What if you’ve moved not long ago or have connections to more than just one state? Picking the right state is not always obvious.
Our last blog post a couple days ago was about the unique definition for “income” as used in the “means test.” Understanding this definition and applying it to your advantage can be crucial for passing the “means test” and qualifying for Chapter 7 “straight bankruptcy.” (See that most recent blog post to calculate your own annual “income” amount.)
As we said, the “easiest way to pass the ‘means test’ is for your family ‘income’ to be no greater than the median family income amount for your family size in your state.” And we provided a link to a table of all the median family annual income amounts (effective starting April 1, 2016) for every state and family size.
But as we asked at the end of our last blog post, what if, after going through the steps of calculating your “income,” you’re not sure what state you should pick on the table of median family income amounts? What if you’ve moved recently? What if you have a business operated out of one state but you own a home in another state and live there much of the time? Or what if you’re married but maintain households in two states?
Different State Median Family Income Amounts Can Vary Significantly
If your life straddles two (or more!) states, it can make a big difference which state you use for the “means test.” For example, if you have a family of four people, the state with the lowest median family income amount is Arkansas at $60,549 and the highest is Massachusetts at $111,595, more than 84% higher.
For Kentucky, the median family income amount for a family of four is $$69,676; for Indiana $74,673, both on the low end of the national range.
The Bankruptcy Code Doesn’t Say
For people who have lived and worked in the same state for years, it’s obvious what state they belong to. But if you have either moved recently or have personal or business connections in more than one state, it could be anything but obvious.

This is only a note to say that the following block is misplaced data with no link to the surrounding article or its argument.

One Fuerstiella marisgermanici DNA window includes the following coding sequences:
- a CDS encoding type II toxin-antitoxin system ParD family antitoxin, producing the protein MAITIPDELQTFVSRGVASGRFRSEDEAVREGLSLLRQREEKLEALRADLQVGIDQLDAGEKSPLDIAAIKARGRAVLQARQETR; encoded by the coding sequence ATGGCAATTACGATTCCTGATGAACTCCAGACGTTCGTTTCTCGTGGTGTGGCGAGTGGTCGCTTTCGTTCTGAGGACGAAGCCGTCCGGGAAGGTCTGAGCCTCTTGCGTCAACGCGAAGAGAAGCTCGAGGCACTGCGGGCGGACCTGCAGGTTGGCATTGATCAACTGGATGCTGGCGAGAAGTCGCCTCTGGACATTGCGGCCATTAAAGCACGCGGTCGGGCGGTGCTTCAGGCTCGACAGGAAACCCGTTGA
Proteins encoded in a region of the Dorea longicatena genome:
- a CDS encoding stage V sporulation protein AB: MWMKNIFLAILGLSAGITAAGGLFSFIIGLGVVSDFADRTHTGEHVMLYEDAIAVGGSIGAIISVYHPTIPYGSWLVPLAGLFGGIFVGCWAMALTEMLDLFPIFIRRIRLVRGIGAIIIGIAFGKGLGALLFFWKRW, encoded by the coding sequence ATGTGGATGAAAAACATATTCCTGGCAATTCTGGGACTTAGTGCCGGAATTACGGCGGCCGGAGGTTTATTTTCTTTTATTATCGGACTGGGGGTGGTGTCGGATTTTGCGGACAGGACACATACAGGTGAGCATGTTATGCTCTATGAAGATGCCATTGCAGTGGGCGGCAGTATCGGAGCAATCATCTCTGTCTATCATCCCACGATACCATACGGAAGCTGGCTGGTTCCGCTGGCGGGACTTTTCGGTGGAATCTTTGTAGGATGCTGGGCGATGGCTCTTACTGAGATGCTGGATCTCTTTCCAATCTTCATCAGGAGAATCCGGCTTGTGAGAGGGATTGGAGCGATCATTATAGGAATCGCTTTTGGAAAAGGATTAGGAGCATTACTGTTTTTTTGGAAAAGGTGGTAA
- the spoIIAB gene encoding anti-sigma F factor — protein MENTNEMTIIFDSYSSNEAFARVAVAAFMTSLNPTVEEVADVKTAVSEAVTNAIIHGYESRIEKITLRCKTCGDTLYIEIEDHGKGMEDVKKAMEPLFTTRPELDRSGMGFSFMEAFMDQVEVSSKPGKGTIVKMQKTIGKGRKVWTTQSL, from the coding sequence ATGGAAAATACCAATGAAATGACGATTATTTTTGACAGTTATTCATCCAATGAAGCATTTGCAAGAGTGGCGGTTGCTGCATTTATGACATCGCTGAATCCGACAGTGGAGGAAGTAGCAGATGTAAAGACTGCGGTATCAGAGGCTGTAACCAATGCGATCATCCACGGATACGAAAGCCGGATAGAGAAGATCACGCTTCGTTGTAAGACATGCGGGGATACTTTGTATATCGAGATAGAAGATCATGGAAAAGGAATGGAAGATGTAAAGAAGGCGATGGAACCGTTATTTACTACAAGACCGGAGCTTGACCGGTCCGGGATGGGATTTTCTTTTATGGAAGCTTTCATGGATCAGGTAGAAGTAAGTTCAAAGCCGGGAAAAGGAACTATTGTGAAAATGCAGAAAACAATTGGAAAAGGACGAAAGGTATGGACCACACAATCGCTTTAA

Federal bankruptcy law can be quite clear about which state you choose in dealing with other bankruptcy choices.
For example, the state in which you can file bankruptcy is wherever your “domicile, residence, principal place of business… , or principal assets.. . have been located” for at least 91 days before the filing. (See 28 U.S.C. Section 1408.)
Or you can use a state’s property exemptions to protect your assets usually after 2 years of having your home in that state. (See 11 U.S.C Section 522(b)(3)(A)).
However, when Congress created the “means test” in the U.S. Bankruptcy Code, it only said that you compare your “income” to the “median family income of the applicable State.” The statute (11 U.S.C Section 707(b)) does not say anything about how to determine your “applicable State.”
The Bankruptcy Code’s definition of “median family income” (11 U.S.C. Section 101(39A)) does not address this. The phrase “applicable state” is simply nowhere defined by statute.
The “State in Which You Live”
The official bankruptcy form used to determine your “income” for “means test” purposes is called the “Chapter 7 Statement of Your Current Monthly Income,” Form 122A-1. It then has you compare your “income” to the appropriate median family income amount. This form asks you (at question 13) to “[f]ill in the state in which you live.”
The U.S. Trustee’s Office, part of the U.S. Department of Justice, is the major enforcer of the “means test.” One of its tasks is to see whether the above form is completed appropriately. It has put out a “Statement of [It’s] Position on Legal Issues Arising under the Chapter 7 Means Test.” On the issues we’re dealing with here, this Statement says simply that “[a]pplicable state is [the] state of residence at filing.”
What This Means in Practice
The implication of all this seems to be that you should use the median income amount for your family size for the state where you are living at the time your bankruptcy case is filed. It seems that if you are filing bankruptcy in a particular state because that is where you operate a business or it’s where you are domiciled (your permanent home even if you’re not there now), you wouldn’t use that state’s median family income amounts. Rather you can and must use the median family income amounts for the state where you are currently living.
But the law is vague. The U.S. Trustee’s Office’s Statement is only one opinion, even if it’s from an important source. These kinds of vague matters in the law are often left to local practices. These may be formal—local or regional federal court rulings. Or they may be informal—just the way a particular regional U.S. Trustee’s Office or local bankruptcy judge or judges tend to interpret this vague language in the bankruptcy statutes, the “applicable state.”
This is one of the reasons that you need the advice of an experienced bankruptcy lawyer. He or she has spent years, all day every day, immersed in not just the national bankruptcy statutes and rules, but also in nuts-and-bolts-policies and practices of local judges and other players in the system. Since choosing the right state can make the difference between qualifying for the 3-4-month-long Chapter 7 case instead of being stuck in a 3-to-5-year Chapter 13 one, the advice of a lawyer could be extremely valuable here.